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Moral hazard and free riding in collective action

Abstract

Most political and economic theorists point to moral hazard in teams as the main obstacle to lobbies’ collective action. In this paper, we address this important issue with a coalition-formation game. In the process of doing so, we characterize equilibrium lobby structures both in the absence and in the presence of moral hazard. Three notable results emerge from such an exercise: (1) an equilibrium lobby structure exists under both specifications of the model, (2) moral hazard in teams may raise large groups’ equilibrium lobby size, and (3) it may also raise the level of collective action of large groups with low organizational costs.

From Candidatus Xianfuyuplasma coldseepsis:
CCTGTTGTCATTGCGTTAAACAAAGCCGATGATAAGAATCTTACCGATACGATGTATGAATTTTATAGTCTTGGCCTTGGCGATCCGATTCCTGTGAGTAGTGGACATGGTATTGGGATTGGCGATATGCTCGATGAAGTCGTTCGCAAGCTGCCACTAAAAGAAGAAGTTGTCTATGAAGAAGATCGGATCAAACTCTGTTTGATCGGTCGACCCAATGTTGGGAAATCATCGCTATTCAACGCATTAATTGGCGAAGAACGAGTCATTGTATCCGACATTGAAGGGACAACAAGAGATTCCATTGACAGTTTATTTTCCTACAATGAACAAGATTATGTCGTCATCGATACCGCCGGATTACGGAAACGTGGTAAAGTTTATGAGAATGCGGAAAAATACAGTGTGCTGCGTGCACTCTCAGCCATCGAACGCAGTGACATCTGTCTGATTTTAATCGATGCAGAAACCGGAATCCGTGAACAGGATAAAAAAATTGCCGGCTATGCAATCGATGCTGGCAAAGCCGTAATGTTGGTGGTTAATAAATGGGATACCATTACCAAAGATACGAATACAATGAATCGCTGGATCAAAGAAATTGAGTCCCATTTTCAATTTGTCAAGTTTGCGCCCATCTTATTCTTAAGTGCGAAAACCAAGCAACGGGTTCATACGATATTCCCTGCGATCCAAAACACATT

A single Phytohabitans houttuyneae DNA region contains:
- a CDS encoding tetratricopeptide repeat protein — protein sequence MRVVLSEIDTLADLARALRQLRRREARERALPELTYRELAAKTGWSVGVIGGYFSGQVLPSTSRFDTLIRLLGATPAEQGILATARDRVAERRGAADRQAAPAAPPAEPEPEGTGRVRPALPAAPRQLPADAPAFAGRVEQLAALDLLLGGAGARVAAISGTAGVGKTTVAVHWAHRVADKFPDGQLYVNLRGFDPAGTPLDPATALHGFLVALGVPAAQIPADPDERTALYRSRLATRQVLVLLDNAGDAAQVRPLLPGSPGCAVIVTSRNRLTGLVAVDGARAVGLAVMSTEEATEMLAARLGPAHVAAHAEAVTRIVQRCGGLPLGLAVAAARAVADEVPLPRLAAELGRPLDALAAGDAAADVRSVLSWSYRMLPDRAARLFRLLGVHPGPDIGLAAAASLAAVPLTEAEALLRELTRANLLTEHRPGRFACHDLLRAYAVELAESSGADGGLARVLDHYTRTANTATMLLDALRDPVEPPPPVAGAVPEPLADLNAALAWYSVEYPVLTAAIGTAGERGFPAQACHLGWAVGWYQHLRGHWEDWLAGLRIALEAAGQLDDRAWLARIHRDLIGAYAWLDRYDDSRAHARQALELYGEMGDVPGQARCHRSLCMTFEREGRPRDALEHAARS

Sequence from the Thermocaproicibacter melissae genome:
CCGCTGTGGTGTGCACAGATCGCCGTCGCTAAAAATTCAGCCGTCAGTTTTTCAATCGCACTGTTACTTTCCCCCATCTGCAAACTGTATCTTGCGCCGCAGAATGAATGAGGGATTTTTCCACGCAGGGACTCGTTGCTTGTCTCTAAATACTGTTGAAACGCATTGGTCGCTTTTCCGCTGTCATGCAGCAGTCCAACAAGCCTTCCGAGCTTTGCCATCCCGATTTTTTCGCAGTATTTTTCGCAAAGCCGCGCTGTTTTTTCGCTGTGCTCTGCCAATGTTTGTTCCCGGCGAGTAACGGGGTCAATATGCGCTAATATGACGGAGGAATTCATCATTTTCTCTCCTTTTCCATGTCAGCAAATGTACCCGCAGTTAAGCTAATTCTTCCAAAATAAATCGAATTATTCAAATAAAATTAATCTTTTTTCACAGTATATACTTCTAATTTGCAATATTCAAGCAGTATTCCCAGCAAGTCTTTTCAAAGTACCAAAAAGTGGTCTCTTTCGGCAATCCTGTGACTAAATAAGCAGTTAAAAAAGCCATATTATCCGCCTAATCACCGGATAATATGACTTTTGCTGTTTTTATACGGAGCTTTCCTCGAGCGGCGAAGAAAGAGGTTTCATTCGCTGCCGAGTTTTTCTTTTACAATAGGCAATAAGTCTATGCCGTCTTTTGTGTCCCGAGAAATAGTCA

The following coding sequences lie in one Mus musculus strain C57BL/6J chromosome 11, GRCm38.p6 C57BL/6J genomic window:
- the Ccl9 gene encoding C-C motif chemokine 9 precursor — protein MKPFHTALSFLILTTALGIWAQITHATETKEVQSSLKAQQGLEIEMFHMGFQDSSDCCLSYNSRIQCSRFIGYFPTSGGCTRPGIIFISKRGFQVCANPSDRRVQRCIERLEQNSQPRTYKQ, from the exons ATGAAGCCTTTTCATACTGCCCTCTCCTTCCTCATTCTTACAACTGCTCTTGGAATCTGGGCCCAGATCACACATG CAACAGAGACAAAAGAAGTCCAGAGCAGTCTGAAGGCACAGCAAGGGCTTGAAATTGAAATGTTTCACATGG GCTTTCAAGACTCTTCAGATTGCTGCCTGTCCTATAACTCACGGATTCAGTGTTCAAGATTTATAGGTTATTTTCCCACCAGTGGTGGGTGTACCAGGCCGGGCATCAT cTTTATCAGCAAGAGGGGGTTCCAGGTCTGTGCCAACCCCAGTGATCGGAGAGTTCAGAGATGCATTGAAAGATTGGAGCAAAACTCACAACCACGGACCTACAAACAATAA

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Correspondence to Vincent Anesi.

Additional information

I wish to express my appreciation to Helmuth Cremer, Philippe De Donder, Kai A. Konrad, Michel Le Breton, Daniel Seidmann, Shlomo Weber, an associate editor of this journal and a referee for valuable comments and suggestions. I am also grateful to Paul Belleflamme, Francis Bloch, Robert Dur, Joan Esteban, Debraj Ray, and the audience at the CESifo Area Conference on Public Sector Economics 2006 and at the 15th Aix-Marseille SSIEIO for helpful discussions.

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Anesi, V. Moral hazard and free riding in collective action. Soc Choice Welf 32, 197 (2009). https://doi.org/10.1007/s00355-008-0318-8

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Keywords

  • Nash Equilibrium
  • Collective Action
  • Moral Hazard
  • Stability Function
  • Equilibrium Structure